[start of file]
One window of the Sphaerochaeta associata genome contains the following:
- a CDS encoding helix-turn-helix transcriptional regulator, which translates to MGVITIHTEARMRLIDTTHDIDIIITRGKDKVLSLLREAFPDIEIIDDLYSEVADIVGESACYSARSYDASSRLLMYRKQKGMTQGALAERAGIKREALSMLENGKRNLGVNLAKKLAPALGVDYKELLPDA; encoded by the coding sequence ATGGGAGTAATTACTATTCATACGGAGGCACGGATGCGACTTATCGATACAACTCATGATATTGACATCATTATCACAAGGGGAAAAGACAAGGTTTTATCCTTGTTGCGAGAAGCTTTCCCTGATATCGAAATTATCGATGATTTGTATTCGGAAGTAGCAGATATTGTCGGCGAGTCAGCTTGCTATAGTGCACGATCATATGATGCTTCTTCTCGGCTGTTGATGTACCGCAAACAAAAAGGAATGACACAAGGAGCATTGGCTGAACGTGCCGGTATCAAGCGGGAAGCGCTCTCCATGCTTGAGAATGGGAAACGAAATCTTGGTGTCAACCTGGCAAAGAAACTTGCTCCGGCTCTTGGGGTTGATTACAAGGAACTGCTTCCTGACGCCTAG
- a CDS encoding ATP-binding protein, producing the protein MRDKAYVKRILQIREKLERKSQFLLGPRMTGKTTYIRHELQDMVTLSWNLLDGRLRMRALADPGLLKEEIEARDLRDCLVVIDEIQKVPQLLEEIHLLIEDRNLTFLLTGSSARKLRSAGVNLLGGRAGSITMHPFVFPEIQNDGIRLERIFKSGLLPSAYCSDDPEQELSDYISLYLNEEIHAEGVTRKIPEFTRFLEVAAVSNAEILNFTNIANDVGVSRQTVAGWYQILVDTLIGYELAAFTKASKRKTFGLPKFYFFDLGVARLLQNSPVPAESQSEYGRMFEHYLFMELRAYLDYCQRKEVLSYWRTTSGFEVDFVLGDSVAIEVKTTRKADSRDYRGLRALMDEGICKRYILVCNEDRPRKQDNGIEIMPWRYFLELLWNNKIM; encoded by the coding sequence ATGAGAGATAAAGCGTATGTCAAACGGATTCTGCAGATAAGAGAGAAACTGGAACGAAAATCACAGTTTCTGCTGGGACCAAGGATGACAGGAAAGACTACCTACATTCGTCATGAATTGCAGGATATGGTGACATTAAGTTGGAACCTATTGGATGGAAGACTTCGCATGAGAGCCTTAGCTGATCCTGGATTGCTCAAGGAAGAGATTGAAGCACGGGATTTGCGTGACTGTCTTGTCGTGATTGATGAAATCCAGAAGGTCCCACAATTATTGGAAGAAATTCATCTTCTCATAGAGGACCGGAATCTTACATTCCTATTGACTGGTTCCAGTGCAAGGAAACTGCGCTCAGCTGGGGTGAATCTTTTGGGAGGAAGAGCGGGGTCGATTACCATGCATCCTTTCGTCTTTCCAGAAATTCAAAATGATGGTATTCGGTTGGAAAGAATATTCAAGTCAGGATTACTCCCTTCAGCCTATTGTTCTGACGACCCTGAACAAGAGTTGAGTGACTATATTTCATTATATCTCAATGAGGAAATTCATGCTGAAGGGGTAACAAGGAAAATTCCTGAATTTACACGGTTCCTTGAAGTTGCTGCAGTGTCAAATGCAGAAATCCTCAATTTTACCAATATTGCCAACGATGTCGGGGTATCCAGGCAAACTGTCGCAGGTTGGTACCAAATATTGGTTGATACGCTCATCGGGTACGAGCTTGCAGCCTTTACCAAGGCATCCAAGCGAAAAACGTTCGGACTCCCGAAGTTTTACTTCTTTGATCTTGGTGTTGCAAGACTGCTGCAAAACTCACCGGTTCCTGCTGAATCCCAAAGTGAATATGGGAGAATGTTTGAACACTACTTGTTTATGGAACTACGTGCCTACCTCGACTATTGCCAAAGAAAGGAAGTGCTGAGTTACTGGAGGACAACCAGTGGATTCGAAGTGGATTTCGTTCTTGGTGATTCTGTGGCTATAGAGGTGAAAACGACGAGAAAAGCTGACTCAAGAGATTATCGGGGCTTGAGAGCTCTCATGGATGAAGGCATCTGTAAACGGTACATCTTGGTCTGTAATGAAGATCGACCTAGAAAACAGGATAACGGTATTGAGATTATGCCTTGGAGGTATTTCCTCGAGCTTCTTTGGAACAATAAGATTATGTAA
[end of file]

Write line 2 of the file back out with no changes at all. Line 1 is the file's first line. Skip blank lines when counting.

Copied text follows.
- a CDS encoding helix-turn-helix transcriptional regulator, which translates to MGVITIHTEARMRLIDTTHDIDIIITRGKDKVLSLLREAFPDIEIIDDLYSEVADIVGESACYSARSYDASSRLLMYRKQKGMTQGALAERAGIKREALSMLENGKRNLGVNLAKKLAPALGVDYKELLPDA; encoded by the coding sequence ATGGGAGTAATTACTATTCATACGGAGGCACGGATGCGACTTATCGATACAACTCATGATATTGACATCATTATCACAAGGGGAAAAGACAAGGTTTTATCCTTGTTGCGAGAAGCTTTCCCTGATATCGAAATTATCGATGATTTGTATTCGGAAGTAGCAGATATTGTCGGCGAGTCAGCTTGCTATAGTGCACGATCATATGATGCTTCTTCTCGGCTGTTGATGTACCGCAAACAAAAAGGAATGACACAAGGAGCATTGGCTGAACGTGCCGGTATCAAGCGGGAAGCGCTCTCCATGCTTGAGAATGGGAAACGAAATCTTGGTGTCAACCTGGCAAAGAAACTTGCTCCGGCTCTTGGGGTTGATTACAAGGAACTGCTTCCTGACGCCTAG